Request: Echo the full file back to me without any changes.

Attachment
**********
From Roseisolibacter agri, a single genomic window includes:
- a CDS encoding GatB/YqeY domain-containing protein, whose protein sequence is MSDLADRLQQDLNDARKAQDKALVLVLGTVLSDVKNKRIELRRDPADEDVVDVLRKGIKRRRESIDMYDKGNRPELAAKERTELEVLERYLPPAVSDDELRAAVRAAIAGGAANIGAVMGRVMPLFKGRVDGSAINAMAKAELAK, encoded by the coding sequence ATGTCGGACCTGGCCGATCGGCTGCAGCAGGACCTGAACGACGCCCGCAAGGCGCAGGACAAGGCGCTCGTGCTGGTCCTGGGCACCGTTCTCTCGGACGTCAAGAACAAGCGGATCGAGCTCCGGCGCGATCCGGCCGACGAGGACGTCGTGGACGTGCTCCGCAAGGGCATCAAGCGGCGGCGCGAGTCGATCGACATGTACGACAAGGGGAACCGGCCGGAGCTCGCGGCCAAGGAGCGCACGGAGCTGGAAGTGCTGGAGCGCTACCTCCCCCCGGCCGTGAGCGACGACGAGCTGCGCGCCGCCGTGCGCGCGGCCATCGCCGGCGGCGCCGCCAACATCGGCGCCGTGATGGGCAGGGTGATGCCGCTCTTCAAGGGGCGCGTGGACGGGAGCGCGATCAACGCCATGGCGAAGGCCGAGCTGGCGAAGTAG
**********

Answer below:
From Roseisolibacter agri, a single genomic window includes:
- a CDS encoding GatB/YqeY domain-containing protein, whose protein sequence is MSDLADRLQQDLNDARKAQDKALVLVLGTVLSDVKNKRIELRRDPADEDVVDVLRKGIKRRRESIDMYDKGNRPELAAKERTELEVLERYLPPAVSDDELRAAVRAAIAGGAANIGAVMGRVMPLFKGRVDGSAINAMAKAELAK, encoded by the coding sequence ATGTCGGACCTGGCCGATCGGCTGCAGCAGGACCTGAACGACGCCCGCAAGGCGCAGGACAAGGCGCTCGTGCTGGTCCTGGGCACCGTTCTCTCGGACGTCAAGAACAAGCGGATCGAGCTCCGGCGCGATCCGGCCGACGAGGACGTCGTGGACGTGCTCCGCAAGGGCATCAAGCGGCGGCGCGAGTCGATCGACATGTACGACAAGGGGAACCGGCCGGAGCTCGCGGCCAAGGAGCGCACGGAGCTGGAAGTGCTGGAGCGCTACCTCCCCCCGGCCGTGAGCGACGACGAGCTGCGCGCCGCCGTGCGCGCGGCCATCGCCGGCGGCGCCGCCAACATCGGCGCCGTGATGGGCAGGGTGATGCCGCTCTTCAAGGGGCGCGTGGACGGGAGCGCGATCAACGCCATGGCGAAGGCCGAGCTGGCGAAGTAG